Education Report Roundup

Head Start Pupils’ Gains Found to Fade

By Mary Ann Zehr — January 19, 2010 1 min read

Participation in Head Start has positive effects on children’s learning while they are in the program, but most of that advantage disappears by the end of 1st grade, a federal study of Head Start programs says.

A randomized controlled study of nearly 5,000 low-income children released by the U.S. Department of Health and Human Services last week shows that a group of children who entered Head Start at age 4 benefited from a year in the program—particularly in learning language and literacy—compared with children of the same age who were eligible for Head Start but didn’t enroll in it. Benefits included learning vocabulary, letter-word recognition, spelling, color identification, and letter naming.

The learning advantages for children who entered Head Start at age 3 were even stronger. By the end of Head Start, that group showed gains in most of the language and learning areas that the 4-year-old group had, but also showed benefits in learning math, prewriting skills, and perceptual motor skills.

However, by the end of 1st grade, the study found, children who had attended Head Start had an edge in only one aspect of learning in comparison with control groups. Children in the Head Start 4-year-old group did significantly better on vocabulary than children in the control group. Head Start participants in the 3-year-old group performed better on oral comprehension than children in the study’s control group.

Secretary of Health and Human Services Kathleen Sebelius, whose agency oversees the federal preschool program, said in a statement about the study that for Head Start to achieve its full potential, we must improve its quality and promote high standards across all early-childhood programs.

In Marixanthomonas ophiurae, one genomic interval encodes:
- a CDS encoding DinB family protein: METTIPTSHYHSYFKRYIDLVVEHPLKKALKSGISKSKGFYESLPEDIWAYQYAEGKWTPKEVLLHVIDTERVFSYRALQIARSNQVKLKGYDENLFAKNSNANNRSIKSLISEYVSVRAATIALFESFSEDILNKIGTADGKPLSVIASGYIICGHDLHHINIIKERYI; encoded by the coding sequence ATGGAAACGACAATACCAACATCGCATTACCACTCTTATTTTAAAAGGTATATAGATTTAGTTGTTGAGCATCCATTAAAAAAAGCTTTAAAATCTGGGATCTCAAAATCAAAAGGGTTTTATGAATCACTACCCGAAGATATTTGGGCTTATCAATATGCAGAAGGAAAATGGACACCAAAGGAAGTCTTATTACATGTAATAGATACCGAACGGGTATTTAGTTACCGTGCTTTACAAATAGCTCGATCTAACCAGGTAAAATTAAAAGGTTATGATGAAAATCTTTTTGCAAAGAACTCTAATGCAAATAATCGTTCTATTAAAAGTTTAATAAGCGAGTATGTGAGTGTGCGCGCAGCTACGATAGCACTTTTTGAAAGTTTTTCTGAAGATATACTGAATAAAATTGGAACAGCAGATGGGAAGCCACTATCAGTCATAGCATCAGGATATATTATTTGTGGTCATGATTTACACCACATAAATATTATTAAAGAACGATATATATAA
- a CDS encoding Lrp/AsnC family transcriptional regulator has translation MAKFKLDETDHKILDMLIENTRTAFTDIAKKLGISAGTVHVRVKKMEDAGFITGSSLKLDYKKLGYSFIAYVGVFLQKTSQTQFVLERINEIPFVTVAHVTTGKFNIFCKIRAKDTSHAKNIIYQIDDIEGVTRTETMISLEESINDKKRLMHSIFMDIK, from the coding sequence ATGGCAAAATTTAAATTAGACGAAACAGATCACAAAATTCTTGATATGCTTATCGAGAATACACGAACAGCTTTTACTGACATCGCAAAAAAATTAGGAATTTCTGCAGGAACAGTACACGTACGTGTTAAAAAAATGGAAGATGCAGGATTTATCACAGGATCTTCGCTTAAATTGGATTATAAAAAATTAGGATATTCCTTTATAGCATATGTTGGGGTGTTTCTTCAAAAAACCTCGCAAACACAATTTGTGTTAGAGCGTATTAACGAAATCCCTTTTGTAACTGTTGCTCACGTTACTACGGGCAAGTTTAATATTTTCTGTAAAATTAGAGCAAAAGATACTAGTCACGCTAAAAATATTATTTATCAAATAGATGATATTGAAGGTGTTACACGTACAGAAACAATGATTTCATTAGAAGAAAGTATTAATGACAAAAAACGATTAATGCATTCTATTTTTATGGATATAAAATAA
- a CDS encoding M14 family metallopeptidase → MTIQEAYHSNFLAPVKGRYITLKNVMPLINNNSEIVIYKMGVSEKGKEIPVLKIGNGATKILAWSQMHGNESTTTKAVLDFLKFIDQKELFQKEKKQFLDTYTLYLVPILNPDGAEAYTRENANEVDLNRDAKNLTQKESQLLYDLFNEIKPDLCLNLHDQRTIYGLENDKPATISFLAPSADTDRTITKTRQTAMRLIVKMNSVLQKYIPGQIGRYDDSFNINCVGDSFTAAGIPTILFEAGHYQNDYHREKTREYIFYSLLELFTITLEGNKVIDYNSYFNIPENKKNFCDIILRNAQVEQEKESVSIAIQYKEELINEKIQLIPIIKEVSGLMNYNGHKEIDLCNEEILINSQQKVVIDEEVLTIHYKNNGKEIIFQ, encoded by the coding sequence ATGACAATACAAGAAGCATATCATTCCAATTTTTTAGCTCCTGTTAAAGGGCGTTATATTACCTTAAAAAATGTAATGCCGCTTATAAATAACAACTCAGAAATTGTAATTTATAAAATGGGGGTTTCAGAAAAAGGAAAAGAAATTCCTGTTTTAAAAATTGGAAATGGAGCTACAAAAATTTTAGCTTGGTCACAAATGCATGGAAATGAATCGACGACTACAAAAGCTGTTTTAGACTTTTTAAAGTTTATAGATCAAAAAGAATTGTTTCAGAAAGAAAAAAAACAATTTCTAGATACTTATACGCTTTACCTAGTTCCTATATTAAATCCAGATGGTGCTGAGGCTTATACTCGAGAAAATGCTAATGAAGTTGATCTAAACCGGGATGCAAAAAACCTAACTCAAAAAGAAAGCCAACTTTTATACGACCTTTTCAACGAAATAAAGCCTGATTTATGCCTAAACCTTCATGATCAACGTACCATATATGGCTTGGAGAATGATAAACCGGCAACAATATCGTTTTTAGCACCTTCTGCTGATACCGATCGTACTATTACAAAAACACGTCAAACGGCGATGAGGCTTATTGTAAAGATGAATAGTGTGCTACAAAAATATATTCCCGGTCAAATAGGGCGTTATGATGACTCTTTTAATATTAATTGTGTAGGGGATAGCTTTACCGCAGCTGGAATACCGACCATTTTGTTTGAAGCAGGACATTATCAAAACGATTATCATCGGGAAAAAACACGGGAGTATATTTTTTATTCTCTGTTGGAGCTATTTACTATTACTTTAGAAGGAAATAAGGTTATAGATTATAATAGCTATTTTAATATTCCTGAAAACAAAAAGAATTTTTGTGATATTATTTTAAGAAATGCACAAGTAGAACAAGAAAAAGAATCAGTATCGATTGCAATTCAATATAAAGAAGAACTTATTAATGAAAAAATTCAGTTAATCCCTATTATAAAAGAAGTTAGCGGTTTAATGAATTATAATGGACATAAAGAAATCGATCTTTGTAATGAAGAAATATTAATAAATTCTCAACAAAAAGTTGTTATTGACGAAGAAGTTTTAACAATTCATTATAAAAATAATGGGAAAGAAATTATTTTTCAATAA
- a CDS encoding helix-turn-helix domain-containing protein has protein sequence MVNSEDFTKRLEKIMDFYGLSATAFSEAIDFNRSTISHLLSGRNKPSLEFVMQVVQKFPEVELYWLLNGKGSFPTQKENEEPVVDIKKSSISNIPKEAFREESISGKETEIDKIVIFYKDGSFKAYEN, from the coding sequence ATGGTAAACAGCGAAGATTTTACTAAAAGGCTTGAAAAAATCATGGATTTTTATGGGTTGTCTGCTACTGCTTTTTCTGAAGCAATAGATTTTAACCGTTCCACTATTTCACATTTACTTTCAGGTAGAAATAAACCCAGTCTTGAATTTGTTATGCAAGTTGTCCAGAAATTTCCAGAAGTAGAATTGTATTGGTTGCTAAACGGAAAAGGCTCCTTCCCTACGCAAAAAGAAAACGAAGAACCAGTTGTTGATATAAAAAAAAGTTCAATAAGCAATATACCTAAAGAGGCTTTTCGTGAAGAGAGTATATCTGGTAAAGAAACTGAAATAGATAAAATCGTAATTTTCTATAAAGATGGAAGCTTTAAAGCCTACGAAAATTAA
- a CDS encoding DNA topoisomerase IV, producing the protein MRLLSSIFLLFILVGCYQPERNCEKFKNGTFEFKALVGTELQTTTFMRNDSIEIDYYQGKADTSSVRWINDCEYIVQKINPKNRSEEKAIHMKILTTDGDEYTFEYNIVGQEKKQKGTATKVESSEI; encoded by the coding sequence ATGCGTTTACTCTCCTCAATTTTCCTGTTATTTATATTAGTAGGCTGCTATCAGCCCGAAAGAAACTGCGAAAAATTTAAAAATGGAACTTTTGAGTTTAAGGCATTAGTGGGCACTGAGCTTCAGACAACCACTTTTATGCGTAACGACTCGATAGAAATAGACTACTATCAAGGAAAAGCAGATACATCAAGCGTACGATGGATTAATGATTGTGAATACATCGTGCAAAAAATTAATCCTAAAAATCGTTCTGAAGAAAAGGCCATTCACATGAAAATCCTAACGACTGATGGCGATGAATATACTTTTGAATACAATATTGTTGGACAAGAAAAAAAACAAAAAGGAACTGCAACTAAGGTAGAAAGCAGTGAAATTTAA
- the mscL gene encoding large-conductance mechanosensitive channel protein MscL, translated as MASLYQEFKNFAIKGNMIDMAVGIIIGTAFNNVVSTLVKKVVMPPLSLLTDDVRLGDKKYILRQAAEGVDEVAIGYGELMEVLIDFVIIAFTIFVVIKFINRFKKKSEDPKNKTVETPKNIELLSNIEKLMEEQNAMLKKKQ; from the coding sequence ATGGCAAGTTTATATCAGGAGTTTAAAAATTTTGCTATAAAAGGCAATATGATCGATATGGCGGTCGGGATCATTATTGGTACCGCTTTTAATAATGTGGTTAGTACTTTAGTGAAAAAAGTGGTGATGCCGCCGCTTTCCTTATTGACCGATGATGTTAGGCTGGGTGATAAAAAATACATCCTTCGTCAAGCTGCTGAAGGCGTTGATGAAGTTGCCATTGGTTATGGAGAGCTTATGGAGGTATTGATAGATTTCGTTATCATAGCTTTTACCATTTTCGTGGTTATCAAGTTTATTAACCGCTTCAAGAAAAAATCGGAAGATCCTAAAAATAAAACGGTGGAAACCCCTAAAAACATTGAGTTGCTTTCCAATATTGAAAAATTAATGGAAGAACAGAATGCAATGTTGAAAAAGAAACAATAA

A version of this article appeared in the January 20, 2010 edition of Education Week as Head Start Pupils’ Gains Found to Fade

Events

This content is provided by our sponsor. It is not written by and does not necessarily reflect the views of Education Week's editorial staff.
Sponsor
Future of Work Webinar
Digital Literacy Strategies to Promote Equity
Our new world has only increased our students’ dependence on technology. This makes digital literacy no longer a “nice to have” but a “need to have.” How do we ensure that every student can navigate
Content provided by Learning.com
Mathematics Online Summit Teaching Math in a Pandemic
Attend this online summit to ask questions about how COVID-19 has affected achievement, instruction, assessment, and engagement in math.
School & District Management Webinar Examining the Evidence: Catching Kids Up at a Distance
As districts, schools, and families navigate a new normal following the abrupt end of in-person schooling this spring, students’ learning opportunities vary enormously across the nation. Access to devices and broadband internet and a secure

EdWeek Top School Jobs

Speech Therapists
Lancaster, PA, US
Lancaster Lebanon IU 13
Elementary Teacher
Madison, Wisconsin
One City Schools

Read Next

Education Briefly Stated Briefly Stated: January 13, 2021
Here's a look at some recent Education Week articles you may have missed.
8 min read
Education Obituary In Memory of Michele Molnar, EdWeek Market Brief Writer and Editor
EdWeek Market Brief Associate Editor Michele Molnar, who was instrumental in launching the publication, succumbed to cancer.
5 min read
Education Briefly Stated Briefly Stated: December 9, 2020
Here's a look at some recent Education Week articles you may have missed.
8 min read
Education Briefly Stated Briefly Stated: Stories You May Have Missed
A collection of articles from the previous week that you may have missed.
8 min read